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In the post-pandemic business world, meaningful relationships are your main competitive advantage.

I think leaders have a lot to learn from rock bands. Last year, a few months after the start of the pandemic, I went to a Die Toten Hosen concert. Two hours later, I emerged from the stadium with a broken voice, thirsty, and a little beat up. But I was happy to have experienced an unforgettable moment.

And I wasn’t the only one who felt this way.

On the faces of the 10 thousand souls who enjoyed the concert besides me, I found the same happiness, enthusiasm, and satisfaction. Our combined verdict was unanimous: the band had given it their all on stage and had held absolutely nothing back. We came out of the stadium far richer than we had walked in.

So, how can leaders like us be more like Die Toten Hosen? How can we forge such unbreakable bonds with our teams? And how can we turn them into our fans?

Since the start of the pandemic, the productivity of our collaborators hasn’t budged an inch. Even as they juggle family life and domestic duties, they always put in the effort. And they keep going the extra mile every day -- even as lockdown fatigue understandably sets in.

But what about leaders like us? Are we really giving it our all?

Some leaders are taking the opportunity to deepen their bonds with collaborators. Rather than just checking in on their teams, these leaders are reaching out to collaborators directly, without intermediaries. They are taking advantage of remote work tools and bringing their collaborators into important conversations and meetings, encouraging them to create, think, and design projects together.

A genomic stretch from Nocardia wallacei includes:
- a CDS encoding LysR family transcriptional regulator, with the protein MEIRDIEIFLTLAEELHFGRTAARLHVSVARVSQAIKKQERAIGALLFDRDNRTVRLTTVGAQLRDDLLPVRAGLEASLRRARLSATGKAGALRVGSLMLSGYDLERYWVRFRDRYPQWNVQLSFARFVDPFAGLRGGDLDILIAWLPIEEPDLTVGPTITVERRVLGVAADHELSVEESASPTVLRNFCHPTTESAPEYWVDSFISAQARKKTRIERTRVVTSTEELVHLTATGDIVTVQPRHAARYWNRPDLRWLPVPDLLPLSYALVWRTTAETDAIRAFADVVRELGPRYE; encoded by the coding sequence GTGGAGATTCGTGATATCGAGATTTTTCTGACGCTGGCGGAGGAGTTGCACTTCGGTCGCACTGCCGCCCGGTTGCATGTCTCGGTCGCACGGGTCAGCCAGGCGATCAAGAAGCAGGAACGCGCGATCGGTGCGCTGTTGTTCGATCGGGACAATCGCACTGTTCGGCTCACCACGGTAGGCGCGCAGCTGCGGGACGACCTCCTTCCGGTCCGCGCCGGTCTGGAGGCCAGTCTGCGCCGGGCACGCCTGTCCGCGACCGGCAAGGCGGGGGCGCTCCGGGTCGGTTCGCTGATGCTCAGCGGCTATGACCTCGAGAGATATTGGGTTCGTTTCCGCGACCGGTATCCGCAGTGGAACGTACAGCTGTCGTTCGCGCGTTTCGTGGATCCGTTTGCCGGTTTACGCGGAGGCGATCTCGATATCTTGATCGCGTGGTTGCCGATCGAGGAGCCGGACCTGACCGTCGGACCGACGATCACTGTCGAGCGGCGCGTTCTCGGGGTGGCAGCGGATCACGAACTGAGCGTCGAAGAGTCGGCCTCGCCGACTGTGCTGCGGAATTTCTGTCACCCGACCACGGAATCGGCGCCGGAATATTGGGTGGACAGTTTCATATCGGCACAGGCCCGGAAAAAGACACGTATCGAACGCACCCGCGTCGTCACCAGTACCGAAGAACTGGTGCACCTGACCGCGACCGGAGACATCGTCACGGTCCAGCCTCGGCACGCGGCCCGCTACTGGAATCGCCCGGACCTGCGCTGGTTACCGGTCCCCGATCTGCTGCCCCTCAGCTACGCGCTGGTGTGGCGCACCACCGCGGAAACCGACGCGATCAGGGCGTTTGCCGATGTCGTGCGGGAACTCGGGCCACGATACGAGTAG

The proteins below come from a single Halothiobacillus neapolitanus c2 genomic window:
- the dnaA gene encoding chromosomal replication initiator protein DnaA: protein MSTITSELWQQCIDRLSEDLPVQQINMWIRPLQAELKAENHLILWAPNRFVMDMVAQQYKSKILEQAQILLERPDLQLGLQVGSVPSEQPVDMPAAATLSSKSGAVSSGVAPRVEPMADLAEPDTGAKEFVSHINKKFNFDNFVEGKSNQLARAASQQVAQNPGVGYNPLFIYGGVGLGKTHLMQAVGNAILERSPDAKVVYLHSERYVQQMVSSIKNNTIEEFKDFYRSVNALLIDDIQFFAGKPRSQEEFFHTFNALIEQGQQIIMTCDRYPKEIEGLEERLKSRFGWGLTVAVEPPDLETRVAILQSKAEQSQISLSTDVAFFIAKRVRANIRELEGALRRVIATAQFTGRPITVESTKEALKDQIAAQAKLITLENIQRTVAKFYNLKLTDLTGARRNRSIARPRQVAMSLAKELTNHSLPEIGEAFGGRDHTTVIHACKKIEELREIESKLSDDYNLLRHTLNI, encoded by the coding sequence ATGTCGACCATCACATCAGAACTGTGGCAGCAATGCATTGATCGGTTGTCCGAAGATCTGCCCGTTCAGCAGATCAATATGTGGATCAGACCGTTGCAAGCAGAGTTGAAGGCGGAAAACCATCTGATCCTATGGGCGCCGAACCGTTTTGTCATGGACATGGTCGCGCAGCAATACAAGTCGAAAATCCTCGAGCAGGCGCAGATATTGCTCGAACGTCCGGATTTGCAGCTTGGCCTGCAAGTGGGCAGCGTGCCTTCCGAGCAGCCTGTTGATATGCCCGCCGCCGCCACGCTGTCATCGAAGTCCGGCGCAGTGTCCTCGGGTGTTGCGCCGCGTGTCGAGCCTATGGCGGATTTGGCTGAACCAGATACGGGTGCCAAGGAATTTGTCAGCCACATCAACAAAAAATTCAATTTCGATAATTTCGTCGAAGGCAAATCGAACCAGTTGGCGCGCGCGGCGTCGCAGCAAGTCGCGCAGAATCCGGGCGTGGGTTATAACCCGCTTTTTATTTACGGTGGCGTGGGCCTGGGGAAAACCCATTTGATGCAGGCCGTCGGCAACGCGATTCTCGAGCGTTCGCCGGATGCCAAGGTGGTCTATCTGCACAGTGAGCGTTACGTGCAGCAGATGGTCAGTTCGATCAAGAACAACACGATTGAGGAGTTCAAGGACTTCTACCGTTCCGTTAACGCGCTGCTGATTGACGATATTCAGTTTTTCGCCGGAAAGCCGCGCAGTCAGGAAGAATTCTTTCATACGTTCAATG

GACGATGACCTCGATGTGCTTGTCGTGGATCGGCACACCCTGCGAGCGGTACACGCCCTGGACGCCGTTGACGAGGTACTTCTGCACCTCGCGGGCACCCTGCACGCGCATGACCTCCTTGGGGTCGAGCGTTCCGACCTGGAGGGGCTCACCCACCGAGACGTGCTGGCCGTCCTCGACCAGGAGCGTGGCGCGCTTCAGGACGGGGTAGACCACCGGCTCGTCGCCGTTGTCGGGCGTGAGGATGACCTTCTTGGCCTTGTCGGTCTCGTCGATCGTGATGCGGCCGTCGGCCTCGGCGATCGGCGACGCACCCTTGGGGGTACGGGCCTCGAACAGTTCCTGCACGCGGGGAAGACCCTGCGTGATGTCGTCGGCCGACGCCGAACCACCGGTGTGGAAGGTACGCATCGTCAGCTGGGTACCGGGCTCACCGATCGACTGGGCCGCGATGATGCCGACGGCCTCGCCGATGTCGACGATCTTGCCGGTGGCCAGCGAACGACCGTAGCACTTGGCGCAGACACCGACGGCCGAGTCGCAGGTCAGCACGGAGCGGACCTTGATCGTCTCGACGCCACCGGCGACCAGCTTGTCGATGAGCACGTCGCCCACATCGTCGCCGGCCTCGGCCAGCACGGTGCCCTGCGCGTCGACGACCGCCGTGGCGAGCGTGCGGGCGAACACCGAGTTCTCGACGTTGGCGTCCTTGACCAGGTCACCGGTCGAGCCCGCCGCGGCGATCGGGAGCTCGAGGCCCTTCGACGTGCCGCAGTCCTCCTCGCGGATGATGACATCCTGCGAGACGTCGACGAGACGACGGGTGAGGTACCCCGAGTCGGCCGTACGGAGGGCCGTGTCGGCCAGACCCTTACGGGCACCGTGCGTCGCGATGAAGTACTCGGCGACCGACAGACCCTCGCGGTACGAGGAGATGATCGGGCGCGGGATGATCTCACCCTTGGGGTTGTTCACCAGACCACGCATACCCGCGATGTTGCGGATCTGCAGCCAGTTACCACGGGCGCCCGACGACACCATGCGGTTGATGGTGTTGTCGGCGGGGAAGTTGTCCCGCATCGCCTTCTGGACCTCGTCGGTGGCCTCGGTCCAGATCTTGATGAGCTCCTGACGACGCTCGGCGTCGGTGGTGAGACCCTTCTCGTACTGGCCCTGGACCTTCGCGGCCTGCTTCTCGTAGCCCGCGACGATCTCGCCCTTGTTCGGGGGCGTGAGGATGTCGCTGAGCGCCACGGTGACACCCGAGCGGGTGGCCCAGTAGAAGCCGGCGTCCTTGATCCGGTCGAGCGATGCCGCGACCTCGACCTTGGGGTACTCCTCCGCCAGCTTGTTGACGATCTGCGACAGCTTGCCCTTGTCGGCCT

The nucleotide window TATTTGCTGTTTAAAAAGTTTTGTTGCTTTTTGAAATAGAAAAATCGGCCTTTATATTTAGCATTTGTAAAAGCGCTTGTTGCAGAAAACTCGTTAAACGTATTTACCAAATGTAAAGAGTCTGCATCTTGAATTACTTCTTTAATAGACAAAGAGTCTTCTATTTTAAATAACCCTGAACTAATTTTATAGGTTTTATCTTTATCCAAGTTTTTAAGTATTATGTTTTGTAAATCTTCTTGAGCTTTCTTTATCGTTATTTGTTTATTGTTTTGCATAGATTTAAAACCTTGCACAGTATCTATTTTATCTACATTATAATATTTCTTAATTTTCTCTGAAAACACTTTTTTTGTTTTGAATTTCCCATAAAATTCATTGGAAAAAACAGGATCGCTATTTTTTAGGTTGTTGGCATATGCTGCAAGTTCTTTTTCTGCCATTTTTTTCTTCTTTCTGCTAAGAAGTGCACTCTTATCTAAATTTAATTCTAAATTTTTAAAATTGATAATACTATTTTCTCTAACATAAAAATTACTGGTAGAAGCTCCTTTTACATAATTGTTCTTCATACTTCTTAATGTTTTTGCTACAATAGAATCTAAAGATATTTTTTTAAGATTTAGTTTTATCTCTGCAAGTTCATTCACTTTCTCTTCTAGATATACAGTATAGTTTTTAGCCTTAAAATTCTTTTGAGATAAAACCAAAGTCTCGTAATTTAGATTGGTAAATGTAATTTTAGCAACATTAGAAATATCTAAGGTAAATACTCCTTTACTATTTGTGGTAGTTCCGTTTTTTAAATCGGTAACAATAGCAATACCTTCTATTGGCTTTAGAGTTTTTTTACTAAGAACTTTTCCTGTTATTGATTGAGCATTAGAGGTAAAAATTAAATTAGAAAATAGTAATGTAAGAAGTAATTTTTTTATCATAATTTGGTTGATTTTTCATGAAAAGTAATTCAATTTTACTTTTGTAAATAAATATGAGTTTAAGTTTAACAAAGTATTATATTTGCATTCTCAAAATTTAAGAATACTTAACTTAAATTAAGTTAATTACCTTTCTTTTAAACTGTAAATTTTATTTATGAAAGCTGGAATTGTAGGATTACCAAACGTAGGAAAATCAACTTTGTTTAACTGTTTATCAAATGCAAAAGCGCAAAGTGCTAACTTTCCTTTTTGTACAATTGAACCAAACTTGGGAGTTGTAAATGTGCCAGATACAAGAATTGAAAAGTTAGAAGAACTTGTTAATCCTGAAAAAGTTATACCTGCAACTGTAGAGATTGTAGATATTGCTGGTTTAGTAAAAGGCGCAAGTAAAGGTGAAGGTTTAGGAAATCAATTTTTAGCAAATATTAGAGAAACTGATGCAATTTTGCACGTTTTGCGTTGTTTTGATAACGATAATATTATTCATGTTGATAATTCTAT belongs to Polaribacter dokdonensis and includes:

These leaders have stopped asking for reports and are more interested in hearing opinions and sharing a vision. In doing so, they are redefining the social texture of their companies. They have turned into rockstars, admired by their publics.

These deeper, more meaningful relationships have spilled down the value chain: from products to clients and providers. They are giving shape to cultures that radiate outwards, beyond their companies, and which position organizations as different and unique. Cultures that give companies a kind of mystique -- the sort legendary rock bands with undying fans typically enjoy.

When leaders give it their all, their energy becomes infectious within the organization. It leads to the creation of new products and services that enrich the hearts of clients. Who, in turn, become the company’s fans, supporting the organization in both good and bad times.

These leaders have realized that no one expects them to hold all the answers. What people value in them is their capacity for authentic relationships and real connection. After all, the client experience is only as good as the employee experience that precedes it.

If you’re a leader and you still haven’t sweated it out on stage, now’s the time to do so. It’s not too late. The crowd’s chanting your name.

By Alberto Bethke, CEO y founding partner of OLIVIA